After the bursting of the asset price bubble in the early 1990s, the Japanese economy experienced a long-lasting economic stagnation. The industrial production index once reached a high of 101.04 in May 1991, and sixty-eight months were needed to break this high in January 1997.1 The growth rate of real GDP from the first quarter of 1991 to the first quarter of 2002 was only 0.92% per annum, which is also very low.2 Lack of aggregate demand necessarily reduced job opportunities. As a result, the unemployment rate rose from 2.2 percent (February 1991) to 5.4 percent (February 2002).3 For these reasons, this period of turmoil is referred as the lost decade ( Hayashi and Prescott, 2002) or the great recession ( Kuttner and Posen, 2001). In order to explain this economic stagnation, a number of competing hypotheses emerged from differing points of view, and have been tested empirically. These views are roughly classified into either supply-shortage hypotheses or demand-shortage hypotheses.4 As proponents of the supply-shortage hypothesis, Hayashi and Prescott (2002) emphasize the importance of the decline in the growth rate of total factor productivity (TFP). They argue that by treating TFP as an exogenous factor, the neoclassical growth model accounts well for the Japanese lost decade of growth. Concerning the effect of low TFP growth on demand-shortage, Miyao (2006) confirms the positive and persistent relationship between them by estimating a four-variable VAR model with stock prices, call rates (interbank rates), TFP, and GDP gaps. By applying historical decomposition, Miyao also finds that GDP gaps in the post-1993 period were associated with a series of negative productivity shocks. Regarding one source of low TFP growth, Caballero et al. (2006) point to the misallocation of credit by banks to unprofitable borrowers, appropriately referred to as zombie firms. In order to prevent their own bankruptcy, banks hesitated to stop extending loans to zombies. Caballero et al. argue that this reduced the potential profits from new and more productive entrants. On the other hand, the hypotheses of demand-shortage proponents consist of three views. The first view is called a credit crunch hypothesis. This hypothesis, unlike Caballero et al. (2006), interprets a decline of the banking sector's financial intermediary function as a cause of demand-shortage. The banks could not supply the necessary amount of funds to companies when needed for business investment since banks were suffering from non-performing loan problems. The second view emphasizes the misconduct of fiscal policies. Kuttner and Posen, 2001 and Kuttner and Posen, 2002, for example, estimate the effects of fiscal spending and tax cuts with a structural VAR, and find that a tax cut was an effective measure for stimulating the economy in the 1990s. However, the tax burden increase in 1997 was more than any of the fiscal stimulus packages that were implemented in the 1990s (Kuttner and Posen, 2001, p. 128). Therefore, they conclude that an inadequate choice of fiscal policy aggravated stagnation in the lost decade. The third view focuses on change in the effectiveness of monetary policy, a hypothesis that we investigate in this paper. Particularly in the late 1990s, when the nominal interest rate approached the zero boundary, monetary policy did not seem to have any apparent positive effect on the economy (Krugman, 1998). Thus, proponents of this hypothesis argue that monetary policy lost its effect during this liquidity trap period. In applied works, such an event is called a structural break. Although there exist several empirical works on this issue, both definition and treatment of a structural break differs among researchers. Therefore, we investigate this problem in a comprehensive manner. The goal of this paper is to address the following four questions. (i) Was there a structural break in the Japanese economic system in the post-1975 period? (ii) If a structural break is suspected, did it occur once, twice, or several times? (iii) Should we model a structural break as a permanent or temporary event? (iv) Do those structural changes affect the effectiveness of Japanese monetary policy? To answer these questions, this paper estimates structural VAR models with time-varying coefficients and error variances, having the time variation governed by an exogenously evolving unobserved discrete state.5 In other words, we combine traditional VAR modeling with Hamilton's (1989) Markov switching specification. By comparing the results of several Markov switching VAR models, we examine the nature of structural breaks on the effects of monetary policy in detail. Our main findings are, first, confirmation that the Japanese economy has experienced the structural break in the post-1975 period. Second, the timing of major break is most likely in 1996, but the structural break is better described by a reversible state changes. Third, the interest rate monetary policy affects the economy in a conventional way in State 1 (which is dominant in the pre-1996 era), but its effects have significantly diminished in State 2 (which is the main state in the post-1996 period). Lastly, monetary base shocks are identified as monetary policy shocks only in State 2. Also it seems that the shocks do stimulate the economy, although they are not strong enough to generate an inflationary pressure. The paper is organized as follows. Section 2 discusses the related literature. Section 3 presents the time-varying structural VAR model used in this paper. Section 4 explains data and discusses the empirical results, then Section 5 concludes.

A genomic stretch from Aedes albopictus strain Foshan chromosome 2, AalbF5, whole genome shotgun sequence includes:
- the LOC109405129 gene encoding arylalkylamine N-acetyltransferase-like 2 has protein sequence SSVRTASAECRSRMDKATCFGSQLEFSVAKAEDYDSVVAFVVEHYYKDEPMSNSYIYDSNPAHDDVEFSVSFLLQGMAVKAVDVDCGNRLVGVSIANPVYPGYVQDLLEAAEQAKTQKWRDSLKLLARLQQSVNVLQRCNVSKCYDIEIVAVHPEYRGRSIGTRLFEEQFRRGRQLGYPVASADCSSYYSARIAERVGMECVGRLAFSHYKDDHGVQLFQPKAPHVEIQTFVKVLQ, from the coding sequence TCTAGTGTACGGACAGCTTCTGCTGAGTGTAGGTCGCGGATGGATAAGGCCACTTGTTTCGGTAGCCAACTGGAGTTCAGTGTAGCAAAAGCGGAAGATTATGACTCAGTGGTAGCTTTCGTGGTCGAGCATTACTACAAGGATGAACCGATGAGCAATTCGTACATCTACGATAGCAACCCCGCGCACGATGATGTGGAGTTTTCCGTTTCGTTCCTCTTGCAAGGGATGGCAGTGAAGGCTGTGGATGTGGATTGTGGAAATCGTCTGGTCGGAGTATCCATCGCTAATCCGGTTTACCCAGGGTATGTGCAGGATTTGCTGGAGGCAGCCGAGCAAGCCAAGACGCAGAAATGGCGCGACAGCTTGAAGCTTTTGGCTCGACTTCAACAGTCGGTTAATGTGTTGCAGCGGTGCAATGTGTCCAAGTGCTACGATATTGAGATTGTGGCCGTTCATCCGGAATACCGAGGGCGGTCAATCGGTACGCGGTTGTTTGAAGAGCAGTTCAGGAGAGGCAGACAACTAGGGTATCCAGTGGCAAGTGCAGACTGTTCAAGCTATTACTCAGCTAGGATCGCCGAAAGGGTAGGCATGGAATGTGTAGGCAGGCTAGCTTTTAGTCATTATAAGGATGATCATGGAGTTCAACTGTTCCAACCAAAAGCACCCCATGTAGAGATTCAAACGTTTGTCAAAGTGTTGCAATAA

نتیجه گیری انگلیسی
The Japanese economy experienced a long-lasting economic stagnation in the 1990s. This paper focused on one of the hypotheses that explains this extraordinary phenomenon. Our goal was to verify if there exist any structural breaks in the effects of monetary policy in the lost decade by using a sophisticated econometric model. In this paper, several block recursive structural VAR models were estimated to evaluate the policy shocks of the interest rate and the monetary base, under the emergence of severe deflation in the 1990s. Our VAR included the following five variables: output, consumer prices, interest rate, monetary base, and exchange rate. In order to consider the possibility that VAR parameters shift in the sample period, the law of state evolution was modeled by applying the Markov regime switching model. Through comparison of competing specifications, we selected the non-absorbing two-state MSVAR model as the best model to describe the economic situation in the post-1975 period. The estimated results are summarized as the following. First, a possibility of structural break in the post-1975 period is confirmed. Second, the timing of a major break is most likely in 1996, but the structural break is a reversible phenomenon. For convenience, we call a state which is dominant before December 1995 as State 1 and another state which prevails after January 1996 as State 2. Third, the interest rate monetary policy affects the economy in a conventional way in State 1, but its effect has significantly diminished in State 2. Lastly, monetary base works as a monetary policy indicator only in State 2. In addition, it seems that its shocks stimulate the economy although they are not strong enough to generate an inflationary pressure. Based on the results, we re-evaluated the BoJ's monetary policy in the 1990s as the following. During the first half of the decade, which starts with the collapse of the asset price bubble, the BoJ has kept propping out the Japanese economy through a series of interest rate cuts. Since these cuts were conducted prior to January 1996 (which is classified as State 1), our estimation result implies that the BoJ's policy was effective in propping up the Japanese economy. Even after the interest rate approaches the zero boundary and that the interest rate manipulation has become an ineffective policy instrument, the BoJ has kept stimulating the economy through expanding the monetary base. This corresponds to the period in State 2, during which the monetary base innovations are identified as monetary policy shocks. Although State 2 becomes the dominant state in the post- 1996 period, it is important to recall the reversible nature of our state classification. As our estimation has identified, there are several occasions in the post-1996 period which are classified as State 1. Thus, the BoJ's interest rate manipulation, such as an implementation or suspension of the ZIRP, surely had some effects on output even in the post-1996 period. In sum, the BoJ's policies in the second half of the decade were still effective in increasing output, although they are not strong enough to generate an inflationary pressure to escape from the trap of deflationary phase. As a final contribution of this paper, we would like to mention one future research topic. In particular, studying the evaluation of both monetary and fiscal policy effects along with the possibility of structural breaks. For example, Bayoumi (2001) uses a standard VAR model to explain the slowdown in Japanese growth in the 1990s. Specifically, Bayoumi has investigated four possible explanations of the extended slump in the 1990s, two of which are the inadequacy and misconduct of monetary and fiscal policies. In reality, however, several authors have reported a decline in the estimated spending multiplier in the 1990s (see Kamoi and Tachibanaki, 2001 and Kawade et al., 2004). Hence we believe that the type of examination we employed in this paper should be performed in order to properly evaluate these policy effects.